Now that it appears Jairus Byrd will not be a member of the Buffalo Bills in 2014, we have to look at what is left at the safety position. Namely, who will step into Byrd's role as the team's proverbial center fielder?
That question would be easier to answer if the Bills were staying with the same defense, as we could look at how the Bills played when Byrd was missing time last season. However, the Bills have a new defensive sheriff in town, and his coverages will be a bit different than those we saw last year.
Under previous defensive coordinator Mike Pettine, the Bills did a bunch of matchup stuff underneath, but usually had Byrd playing deep to make sure nothing bad happened. For a quick example, I took a look at the Jacksonville Jaguars game and charted the team's deep safety tendencies. Why the Jaguars game? Because that was Aaron Williams' best game of the year, and he is the guy most people are thinking will take over for Byrd.
According to my viewing (which can be incorrect at times because I do not know the play call), the Bills did the following on plays where it was an obvious pass (passes, sacks, scrambles, and penalties):
- 0 safeties deep: 2 plays
- 1 safety deep: 30 plays
- 2 safeties deep: 11 plays
(There was also one play with a sufficiently strange alignment that it was difficult to tell how many safeties the team had drawn up to play deep.
What does all of that mean? To me, it says the Bills were extremely comfortable allowing Byrd to play center field and have everyone else do whatever. Meaning we commonly saw coverages like this:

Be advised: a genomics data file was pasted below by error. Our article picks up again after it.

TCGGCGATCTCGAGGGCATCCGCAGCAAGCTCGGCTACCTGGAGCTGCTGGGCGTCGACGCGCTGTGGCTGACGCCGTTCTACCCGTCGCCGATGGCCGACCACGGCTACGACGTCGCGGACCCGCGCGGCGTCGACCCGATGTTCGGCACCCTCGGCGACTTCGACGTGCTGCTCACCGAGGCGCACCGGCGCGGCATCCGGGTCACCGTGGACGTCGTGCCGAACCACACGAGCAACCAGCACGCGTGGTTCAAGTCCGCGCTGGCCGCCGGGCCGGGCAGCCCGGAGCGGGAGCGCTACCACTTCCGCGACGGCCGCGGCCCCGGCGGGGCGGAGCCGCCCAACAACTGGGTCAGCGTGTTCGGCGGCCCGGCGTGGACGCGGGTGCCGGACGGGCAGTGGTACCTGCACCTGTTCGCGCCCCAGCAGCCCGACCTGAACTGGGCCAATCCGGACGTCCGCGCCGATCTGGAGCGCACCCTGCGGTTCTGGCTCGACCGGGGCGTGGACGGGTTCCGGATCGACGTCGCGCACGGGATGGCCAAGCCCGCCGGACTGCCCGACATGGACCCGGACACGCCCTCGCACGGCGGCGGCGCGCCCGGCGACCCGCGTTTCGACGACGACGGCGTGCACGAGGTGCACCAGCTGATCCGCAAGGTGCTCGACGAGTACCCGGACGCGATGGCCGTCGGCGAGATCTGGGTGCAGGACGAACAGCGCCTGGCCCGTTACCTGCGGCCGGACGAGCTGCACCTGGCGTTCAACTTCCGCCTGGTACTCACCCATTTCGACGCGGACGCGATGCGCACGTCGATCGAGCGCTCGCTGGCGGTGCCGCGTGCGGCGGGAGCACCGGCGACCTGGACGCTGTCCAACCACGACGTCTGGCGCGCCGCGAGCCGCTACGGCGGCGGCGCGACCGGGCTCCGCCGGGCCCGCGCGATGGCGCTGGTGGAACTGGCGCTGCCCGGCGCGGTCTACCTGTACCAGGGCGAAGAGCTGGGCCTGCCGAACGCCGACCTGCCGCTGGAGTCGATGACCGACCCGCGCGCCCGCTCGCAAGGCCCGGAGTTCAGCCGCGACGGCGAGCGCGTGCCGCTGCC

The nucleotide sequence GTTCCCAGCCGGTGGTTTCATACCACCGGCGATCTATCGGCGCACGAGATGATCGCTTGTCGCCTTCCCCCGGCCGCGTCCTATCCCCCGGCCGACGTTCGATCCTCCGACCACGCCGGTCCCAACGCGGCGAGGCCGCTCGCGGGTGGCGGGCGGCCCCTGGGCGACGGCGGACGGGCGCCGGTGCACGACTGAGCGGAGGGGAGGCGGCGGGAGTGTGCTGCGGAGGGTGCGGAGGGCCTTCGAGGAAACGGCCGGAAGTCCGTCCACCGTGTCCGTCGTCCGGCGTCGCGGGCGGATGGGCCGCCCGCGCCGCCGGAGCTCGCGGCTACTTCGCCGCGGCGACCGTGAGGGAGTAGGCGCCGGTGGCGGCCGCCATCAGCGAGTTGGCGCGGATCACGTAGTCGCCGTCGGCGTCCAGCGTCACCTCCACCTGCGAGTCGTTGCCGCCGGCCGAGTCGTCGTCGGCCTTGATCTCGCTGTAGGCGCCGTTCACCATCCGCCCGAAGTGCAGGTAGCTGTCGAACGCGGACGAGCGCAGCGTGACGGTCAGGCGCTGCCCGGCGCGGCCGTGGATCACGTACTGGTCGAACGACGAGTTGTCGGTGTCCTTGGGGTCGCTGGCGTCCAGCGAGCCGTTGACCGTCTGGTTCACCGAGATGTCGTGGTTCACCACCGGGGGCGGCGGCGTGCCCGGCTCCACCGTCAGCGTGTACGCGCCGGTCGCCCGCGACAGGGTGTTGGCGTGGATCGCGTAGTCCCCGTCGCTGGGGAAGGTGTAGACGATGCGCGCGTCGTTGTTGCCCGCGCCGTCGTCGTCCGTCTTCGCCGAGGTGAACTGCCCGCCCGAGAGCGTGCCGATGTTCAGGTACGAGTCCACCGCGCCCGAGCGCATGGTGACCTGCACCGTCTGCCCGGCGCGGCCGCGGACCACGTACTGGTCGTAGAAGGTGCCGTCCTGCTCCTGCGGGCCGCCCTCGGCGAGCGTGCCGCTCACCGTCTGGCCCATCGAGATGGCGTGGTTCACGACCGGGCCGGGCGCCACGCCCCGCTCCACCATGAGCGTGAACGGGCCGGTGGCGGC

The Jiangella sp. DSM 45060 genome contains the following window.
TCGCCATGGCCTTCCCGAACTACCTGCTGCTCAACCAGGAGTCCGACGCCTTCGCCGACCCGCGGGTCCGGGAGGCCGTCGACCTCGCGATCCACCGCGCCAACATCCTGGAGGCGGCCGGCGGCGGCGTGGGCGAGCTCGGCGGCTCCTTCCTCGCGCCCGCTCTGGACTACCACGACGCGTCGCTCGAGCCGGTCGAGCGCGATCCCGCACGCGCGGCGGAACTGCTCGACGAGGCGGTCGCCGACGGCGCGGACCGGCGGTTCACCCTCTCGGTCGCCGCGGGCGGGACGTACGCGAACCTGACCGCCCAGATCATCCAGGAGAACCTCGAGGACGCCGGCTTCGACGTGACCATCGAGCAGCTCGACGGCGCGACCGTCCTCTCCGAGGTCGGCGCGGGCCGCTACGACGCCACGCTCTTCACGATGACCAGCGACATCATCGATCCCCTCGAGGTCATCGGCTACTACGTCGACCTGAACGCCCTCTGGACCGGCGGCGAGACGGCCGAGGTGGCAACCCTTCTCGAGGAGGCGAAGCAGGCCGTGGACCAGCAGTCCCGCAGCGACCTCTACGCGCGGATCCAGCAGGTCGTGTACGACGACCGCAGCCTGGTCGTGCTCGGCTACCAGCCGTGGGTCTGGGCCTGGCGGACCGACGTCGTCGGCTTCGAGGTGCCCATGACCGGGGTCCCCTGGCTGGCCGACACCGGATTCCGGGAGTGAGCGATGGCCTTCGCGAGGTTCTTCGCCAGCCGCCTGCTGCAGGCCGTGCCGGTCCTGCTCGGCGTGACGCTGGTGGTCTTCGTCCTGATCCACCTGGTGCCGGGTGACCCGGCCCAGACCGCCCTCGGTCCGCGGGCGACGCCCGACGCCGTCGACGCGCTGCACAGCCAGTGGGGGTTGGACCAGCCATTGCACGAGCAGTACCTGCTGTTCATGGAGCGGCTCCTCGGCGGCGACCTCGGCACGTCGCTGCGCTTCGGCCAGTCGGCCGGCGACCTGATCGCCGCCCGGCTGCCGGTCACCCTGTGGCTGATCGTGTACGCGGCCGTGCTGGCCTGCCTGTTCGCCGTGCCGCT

(Williams recorded his interception on the above play.)
There is nothing special about the plays shown above; they are just good examples of the Bills doing stuff with the other 10 defenders while Byrd sat back deep in case anything bad happened.
This is what made Byrd such an asset: he was one of those guys that you could leave back there by himself and be comfortable that he's got things on lockdown. It's very similar to how the Seattle Seahawks use Earl Thomas. The bad news is that guys that can do that are tough to find.
Which brings me to Williams, who like Byrd was a cornerback in college and has switched to safety in the pros. Last year, he was most definitely the matchup coverage safety rather than the center field safety. The question to ask about Williams, then, is this: can he switch and become that deep safety?
I do not think he'll have to. The Detroit Lions, previously coached by new Bills defensive coordinator Jim Schwartz, really were not a single high safety team. They played a lot of Cover 6, meaning that they would play quarters coverage on the strong side and Cover 2 on the weak side. This coverage kept both safeties back; if Schwartz plans on continuing that trend, a true center fielder playing safety is not a necessity. I believe that Williams will continue to grow and become a good player with the Bills. However, I also believe he is best as he was used last year: closer to the line of scrimmage, playing man coverage and curl hook zones rather that deep (similar to how the Green Bay Packers used Charles Woodson). That isn't to say he can't do it; I just don't think he will be asked to.
What will happen is anyone's guess, but I am of the mind that due to the new defensive coordinator the free safety position will not be as high a priority once Byrd inevitably signs elsewhere.